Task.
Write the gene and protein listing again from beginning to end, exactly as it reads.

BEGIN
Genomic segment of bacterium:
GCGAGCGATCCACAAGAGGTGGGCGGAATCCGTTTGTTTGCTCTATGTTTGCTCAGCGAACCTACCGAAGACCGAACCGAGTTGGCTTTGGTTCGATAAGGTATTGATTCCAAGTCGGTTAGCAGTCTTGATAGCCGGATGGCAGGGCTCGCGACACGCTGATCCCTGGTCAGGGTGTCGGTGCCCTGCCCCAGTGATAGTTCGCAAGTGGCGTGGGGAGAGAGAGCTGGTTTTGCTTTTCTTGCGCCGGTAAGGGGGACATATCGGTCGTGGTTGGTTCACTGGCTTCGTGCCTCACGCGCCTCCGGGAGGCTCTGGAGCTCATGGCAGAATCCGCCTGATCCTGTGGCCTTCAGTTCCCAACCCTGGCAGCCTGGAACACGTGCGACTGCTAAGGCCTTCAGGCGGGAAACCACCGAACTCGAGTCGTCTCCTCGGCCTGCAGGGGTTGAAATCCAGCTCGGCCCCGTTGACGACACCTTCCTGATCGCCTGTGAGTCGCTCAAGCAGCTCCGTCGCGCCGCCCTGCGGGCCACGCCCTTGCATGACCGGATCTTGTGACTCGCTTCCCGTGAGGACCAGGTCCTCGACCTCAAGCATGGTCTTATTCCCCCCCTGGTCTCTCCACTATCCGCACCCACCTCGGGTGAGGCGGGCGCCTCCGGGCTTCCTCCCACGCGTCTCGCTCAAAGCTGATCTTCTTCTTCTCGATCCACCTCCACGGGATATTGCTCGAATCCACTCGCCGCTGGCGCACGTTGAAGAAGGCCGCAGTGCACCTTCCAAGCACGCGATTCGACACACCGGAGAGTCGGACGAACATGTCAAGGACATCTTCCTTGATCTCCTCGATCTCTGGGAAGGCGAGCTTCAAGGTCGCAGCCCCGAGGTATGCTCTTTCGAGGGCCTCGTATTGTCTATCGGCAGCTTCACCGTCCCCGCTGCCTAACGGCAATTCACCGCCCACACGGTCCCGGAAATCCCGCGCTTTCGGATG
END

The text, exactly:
Genomic segment of bacterium:
GCGAGCGATCCACAAGAGGTGGGCGGAATCCGTTTGTTTGCTCTATGTTTGCTCAGCGAACCTACCGAAGACCGAACCGAGTTGGCTTTGGTTCGATAAGGTATTGATTCCAAGTCGGTTAGCAGTCTTGATAGCCGGATGGCAGGGCTCGCGACACGCTGATCCCTGGTCAGGGTGTCGGTGCCCTGCCCCAGTGATAGTTCGCAAGTGGCGTGGGGAGAGAGAGCTGGTTTTGCTTTTCTTGCGCCGGTAAGGGGGACATATCGGTCGTGGTTGGTTCACTGGCTTCGTGCCTCACGCGCCTCCGGGAGGCTCTGGAGCTCATGGCAGAATCCGCCTGATCCTGTGGCCTTCAGTTCCCAACCCTGGCAGCCTGGAACACGTGCGACTGCTAAGGCCTTCAGGCGGGAAACCACCGAACTCGAGTCGTCTCCTCGGCCTGCAGGGGTTGAAATCCAGCTCGGCCCCGTTGACGACACCTTCCTGATCGCCTGTGAGTCGCTCAAGCAGCTCCGTCGCGCCGCCCTGCGGGCCACGCCCTTGCATGACCGGATCTTGTGACTCGCTTCCCGTGAGGACCAGGTCCTCGACCTCAAGCATGGTCTTATTCCCCCCCTGGTCTCTCCACTATCCGCACCCACCTCGGGTGAGGCGGGCGCCTCCGGGCTTCCTCCCACGCGTCTCGCTCAAAGCTGATCTTCTTCTTCTCGATCCACCTCCACGGGATATTGCTCGAATCCACTCGCCGCTGGCGCACGTTGAAGAAGGCCGCAGTGCACCTTCCAAGCACGCGATTCGACACACCGGAGAGTCGGACGAACATGTCAAGGACATCTTCCTTGATCTCCTCGATCTCTGGGAAGGCGAGCTTCAAGGTCGCAGCCCCGAGGTATGCTCTTTCGAGGGCCTCGTATTGTCTATCGGCAGCTTCACCGTCCCCGCTGCCTAACGGCAATTCACCGCCCACACGGTCCCGGAAATCCCGCGCTTTCGGATG